Joe Thomas has brightened the Goucher College campus by his absence, if a visitor takes the word of Baltimore Colts camp followers.
The departed general manager could usually be found patrolling the grounds of the women's lbieral arts institution, searching out spies whom, he thought, could gain something from the basic orientation being imparted to many a rookie who would not survive the first scrimmage. Thomas has taken up residence as kingmaker in San Francisco.
Still, all in no idyllic for coach Ted Marchibroda in these tranquil surroundings.
Sunday, their first day of practice, Marchibroda's No. 2 draft pick, defensive end Mike Ozdowski of the University of Virginia, suffered torn cartilage on the outside of his left knee and underwent surgery. Immediately, the coach's judgment in drafting Ozdowski was questioned, the rookie had undergone surgery for a tear on the inside of the same knee last year."
Tuesday wide receiver, Randy Burke, No. 1 draft choice from Kentucky, suffered a shoulder separation while making a diving catch and he faces an operation.
It is at those two positions that the Colts are looking for depth.
Stiff upper lip and all that, Marchibroda was thankful for a considerable blessing, the presence of a bona fide cornerback, Norm Thompson.
"We now have the best cornerbacks since I've been here," Marchibroda said, "with Thompson and with Nelson Munsey looking so good coming off his knee injury. And we'll have good backups in Lloyd Mumphord and Doug Nettles."
The Colts had a noticeably unballanced defense last year. Baltimore led the American Football Conference with 56 quarterback sacks, yet the club finished 15th in total defense in the league and 22d against the pass.
The Colts led the league in scoring last season behind quarterback Bert Jones and Marchibroda recalls, "A year ago, I said the offensive improvement could come with a good season from (wide receiver) Roger Carr, and that's what happened.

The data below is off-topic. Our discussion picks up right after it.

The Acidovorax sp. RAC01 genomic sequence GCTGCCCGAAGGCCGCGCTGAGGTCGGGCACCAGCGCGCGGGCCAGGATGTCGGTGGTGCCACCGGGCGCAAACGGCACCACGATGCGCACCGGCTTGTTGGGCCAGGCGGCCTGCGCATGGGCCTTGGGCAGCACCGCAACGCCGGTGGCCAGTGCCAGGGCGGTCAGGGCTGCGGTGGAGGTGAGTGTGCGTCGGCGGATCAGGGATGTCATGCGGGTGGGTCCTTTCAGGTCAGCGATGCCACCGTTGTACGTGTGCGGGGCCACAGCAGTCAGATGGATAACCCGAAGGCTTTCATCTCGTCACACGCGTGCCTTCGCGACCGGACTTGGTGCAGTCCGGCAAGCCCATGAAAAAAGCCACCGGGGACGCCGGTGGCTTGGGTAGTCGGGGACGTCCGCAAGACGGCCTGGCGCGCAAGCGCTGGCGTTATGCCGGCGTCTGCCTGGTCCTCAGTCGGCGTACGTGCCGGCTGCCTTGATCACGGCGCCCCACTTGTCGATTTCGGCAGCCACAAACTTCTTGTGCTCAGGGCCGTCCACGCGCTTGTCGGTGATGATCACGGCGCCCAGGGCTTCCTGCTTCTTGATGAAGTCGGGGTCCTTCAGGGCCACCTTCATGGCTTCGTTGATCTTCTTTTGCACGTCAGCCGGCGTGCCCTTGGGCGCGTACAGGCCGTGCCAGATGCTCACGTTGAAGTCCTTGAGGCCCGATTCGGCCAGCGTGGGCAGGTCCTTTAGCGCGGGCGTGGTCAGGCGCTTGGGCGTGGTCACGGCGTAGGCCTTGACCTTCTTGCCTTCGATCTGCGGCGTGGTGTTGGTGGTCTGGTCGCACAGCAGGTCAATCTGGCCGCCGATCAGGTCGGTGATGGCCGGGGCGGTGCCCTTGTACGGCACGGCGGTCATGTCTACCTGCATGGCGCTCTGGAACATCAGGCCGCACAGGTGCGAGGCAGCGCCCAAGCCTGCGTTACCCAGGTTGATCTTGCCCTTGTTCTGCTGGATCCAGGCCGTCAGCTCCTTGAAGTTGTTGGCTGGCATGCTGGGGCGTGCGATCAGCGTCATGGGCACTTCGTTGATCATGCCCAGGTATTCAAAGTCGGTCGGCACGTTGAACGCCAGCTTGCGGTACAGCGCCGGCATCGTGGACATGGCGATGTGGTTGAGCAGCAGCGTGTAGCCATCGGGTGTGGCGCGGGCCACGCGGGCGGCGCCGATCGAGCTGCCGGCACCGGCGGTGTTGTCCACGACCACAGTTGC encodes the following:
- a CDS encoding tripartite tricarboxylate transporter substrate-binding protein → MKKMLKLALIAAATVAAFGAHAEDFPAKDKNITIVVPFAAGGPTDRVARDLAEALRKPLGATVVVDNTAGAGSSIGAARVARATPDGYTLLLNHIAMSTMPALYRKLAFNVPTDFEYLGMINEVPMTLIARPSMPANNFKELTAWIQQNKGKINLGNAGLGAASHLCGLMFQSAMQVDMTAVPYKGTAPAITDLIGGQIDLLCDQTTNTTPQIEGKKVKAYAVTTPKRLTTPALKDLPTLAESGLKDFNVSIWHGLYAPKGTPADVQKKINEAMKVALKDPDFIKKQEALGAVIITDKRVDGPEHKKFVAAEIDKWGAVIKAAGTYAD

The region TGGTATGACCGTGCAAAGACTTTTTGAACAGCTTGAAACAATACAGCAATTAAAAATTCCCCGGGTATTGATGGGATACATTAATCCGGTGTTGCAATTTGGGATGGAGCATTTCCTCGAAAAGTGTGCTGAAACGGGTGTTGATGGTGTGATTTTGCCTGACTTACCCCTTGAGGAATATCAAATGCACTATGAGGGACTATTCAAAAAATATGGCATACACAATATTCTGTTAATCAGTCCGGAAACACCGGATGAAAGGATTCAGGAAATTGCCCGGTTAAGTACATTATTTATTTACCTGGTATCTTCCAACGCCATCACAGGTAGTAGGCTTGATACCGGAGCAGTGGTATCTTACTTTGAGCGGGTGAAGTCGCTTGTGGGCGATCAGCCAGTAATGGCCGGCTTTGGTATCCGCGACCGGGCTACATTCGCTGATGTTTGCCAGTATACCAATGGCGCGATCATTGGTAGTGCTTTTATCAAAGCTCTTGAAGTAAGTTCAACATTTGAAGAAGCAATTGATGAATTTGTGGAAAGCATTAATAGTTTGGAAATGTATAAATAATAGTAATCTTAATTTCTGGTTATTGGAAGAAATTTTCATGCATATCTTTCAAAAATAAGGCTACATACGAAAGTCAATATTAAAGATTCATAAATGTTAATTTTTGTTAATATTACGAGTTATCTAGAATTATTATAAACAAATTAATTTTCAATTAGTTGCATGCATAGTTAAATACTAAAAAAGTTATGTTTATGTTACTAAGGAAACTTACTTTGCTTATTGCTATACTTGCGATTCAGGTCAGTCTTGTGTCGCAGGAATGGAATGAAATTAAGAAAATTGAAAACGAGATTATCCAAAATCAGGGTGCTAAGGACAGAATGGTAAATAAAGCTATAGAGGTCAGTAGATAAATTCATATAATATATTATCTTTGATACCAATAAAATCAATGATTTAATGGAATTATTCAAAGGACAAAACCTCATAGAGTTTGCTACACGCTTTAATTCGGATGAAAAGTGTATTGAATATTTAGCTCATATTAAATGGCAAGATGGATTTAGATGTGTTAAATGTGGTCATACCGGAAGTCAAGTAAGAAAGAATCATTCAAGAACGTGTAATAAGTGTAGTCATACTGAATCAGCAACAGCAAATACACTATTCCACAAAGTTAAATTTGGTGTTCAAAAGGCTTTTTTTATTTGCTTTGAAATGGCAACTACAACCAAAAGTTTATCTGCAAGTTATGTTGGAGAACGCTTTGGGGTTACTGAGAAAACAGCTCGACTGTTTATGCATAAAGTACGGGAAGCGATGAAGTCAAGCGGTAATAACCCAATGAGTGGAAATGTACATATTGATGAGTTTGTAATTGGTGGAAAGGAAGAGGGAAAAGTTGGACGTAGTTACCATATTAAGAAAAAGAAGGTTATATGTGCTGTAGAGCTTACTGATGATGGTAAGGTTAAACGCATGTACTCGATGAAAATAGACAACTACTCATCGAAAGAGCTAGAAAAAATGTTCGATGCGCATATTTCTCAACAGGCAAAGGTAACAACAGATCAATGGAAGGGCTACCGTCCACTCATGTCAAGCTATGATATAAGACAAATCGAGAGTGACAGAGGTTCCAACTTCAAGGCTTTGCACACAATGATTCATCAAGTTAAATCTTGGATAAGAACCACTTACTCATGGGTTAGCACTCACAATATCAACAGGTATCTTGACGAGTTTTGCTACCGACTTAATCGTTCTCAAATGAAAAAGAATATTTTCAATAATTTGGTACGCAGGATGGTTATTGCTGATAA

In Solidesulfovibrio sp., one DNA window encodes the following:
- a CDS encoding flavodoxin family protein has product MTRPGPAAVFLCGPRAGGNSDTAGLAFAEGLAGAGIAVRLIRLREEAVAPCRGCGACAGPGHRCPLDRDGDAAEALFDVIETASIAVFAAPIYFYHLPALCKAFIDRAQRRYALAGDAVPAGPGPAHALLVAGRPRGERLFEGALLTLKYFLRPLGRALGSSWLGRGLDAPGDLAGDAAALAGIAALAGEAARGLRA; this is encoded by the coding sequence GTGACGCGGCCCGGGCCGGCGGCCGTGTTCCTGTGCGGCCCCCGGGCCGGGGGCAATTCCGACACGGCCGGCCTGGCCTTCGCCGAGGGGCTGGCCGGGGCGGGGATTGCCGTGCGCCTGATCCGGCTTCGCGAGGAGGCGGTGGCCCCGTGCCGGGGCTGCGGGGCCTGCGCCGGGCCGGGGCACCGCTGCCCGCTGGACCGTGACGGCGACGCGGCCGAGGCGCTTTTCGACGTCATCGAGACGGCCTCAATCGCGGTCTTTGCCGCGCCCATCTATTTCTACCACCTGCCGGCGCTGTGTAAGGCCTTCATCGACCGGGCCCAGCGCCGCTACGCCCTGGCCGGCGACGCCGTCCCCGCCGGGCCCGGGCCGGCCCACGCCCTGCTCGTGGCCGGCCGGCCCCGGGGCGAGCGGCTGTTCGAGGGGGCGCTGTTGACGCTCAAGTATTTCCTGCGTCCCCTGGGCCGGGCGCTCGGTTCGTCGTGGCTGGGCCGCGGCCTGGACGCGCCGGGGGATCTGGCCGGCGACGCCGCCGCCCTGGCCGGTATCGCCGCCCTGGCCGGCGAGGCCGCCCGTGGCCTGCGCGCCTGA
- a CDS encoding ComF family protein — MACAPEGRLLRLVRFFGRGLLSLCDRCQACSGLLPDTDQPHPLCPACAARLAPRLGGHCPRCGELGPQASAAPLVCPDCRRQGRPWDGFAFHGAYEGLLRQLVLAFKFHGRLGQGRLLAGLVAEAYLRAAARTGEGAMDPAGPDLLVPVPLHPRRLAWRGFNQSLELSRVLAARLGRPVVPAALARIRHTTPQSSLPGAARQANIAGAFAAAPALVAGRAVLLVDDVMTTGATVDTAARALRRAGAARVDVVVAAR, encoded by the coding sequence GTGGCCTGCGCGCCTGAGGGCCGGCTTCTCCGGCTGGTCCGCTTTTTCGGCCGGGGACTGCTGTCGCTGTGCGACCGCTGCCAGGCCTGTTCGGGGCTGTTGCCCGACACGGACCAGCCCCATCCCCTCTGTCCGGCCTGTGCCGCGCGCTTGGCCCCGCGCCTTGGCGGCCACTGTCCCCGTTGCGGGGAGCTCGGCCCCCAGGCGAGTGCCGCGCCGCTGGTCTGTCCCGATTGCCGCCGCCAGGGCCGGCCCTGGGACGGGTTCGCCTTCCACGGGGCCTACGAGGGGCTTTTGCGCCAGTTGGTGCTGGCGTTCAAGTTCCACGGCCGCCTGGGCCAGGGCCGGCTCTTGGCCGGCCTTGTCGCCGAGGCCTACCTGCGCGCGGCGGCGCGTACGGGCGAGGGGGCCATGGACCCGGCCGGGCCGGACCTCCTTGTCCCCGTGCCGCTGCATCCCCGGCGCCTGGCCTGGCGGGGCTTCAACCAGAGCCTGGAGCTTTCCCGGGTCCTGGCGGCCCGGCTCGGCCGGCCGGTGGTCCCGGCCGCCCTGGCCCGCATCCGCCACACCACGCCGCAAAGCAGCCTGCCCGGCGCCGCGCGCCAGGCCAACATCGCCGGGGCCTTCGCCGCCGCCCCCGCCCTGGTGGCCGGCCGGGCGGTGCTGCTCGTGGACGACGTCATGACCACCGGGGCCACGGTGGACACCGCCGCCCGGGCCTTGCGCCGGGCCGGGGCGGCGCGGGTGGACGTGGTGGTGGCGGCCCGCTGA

"I'm saying the same thing this year about eh defense and people like cornerback Norm Thompson."
Thompson, 32, after six seasons with the St. Louis Cardinals, played out his options to become a free agent, considered a couple of other offers but settled on playing for the Colts.
He received about a 35 per cent raise from what he was earning with the Cardinals. His salary at Baltimore is something under $65,000 because if the Colts had offered him more, they would have had to compensate the Cardinals with more than the No. 3 draft choice they did.
That puts Thompson up there with the good ones at his position. Defensive back George Atkinson of the Oakland Raiders has testified in his suit against coach Chuck Noll of the Pittsburgh Steelers that (Atkinson) earns $70,000 annually.
"The new union contract killed me," Thompson said. "George Allen would have given a No. 1 and a No. 2 draft choice for me, but he didn't have them at this time, as required.
"I had offers from other teams, but I want to be with a playoff team like Baltimore. I didn't want to be on the field with some other defense for 45 or 50 minutes a game.
"I got no respect from the Cardinals with the amount of money they offered me and no publicity. Negotiating with them became a bore. They mentioned that they don't draw well enough to pay what I wanted. That should not be my problem.
"My position is the toughest of all; one mistake and the other team scores a touchdown. I had one touchdown scored against me, by John Gilliam (then of Minnesota), in 1974, and one by Haroid Jackson (Los Angeles) in 1975.
"Sure, I gave up some short gains, I led the team in interceptions those two years. The other cornerback, Roger Wehrli, a good friend of mone, and I carried the load on defense. Other teams respected me. They would tell me after a game that I was the reason they didn't throw on my side much.
"I got along with the coaches, particularly our defensive coordinator, Ray Willsey.I had my trouble upstairs, with Joe Sullivan (director of operations). He wouldn't give me two-thirds of what I wanted."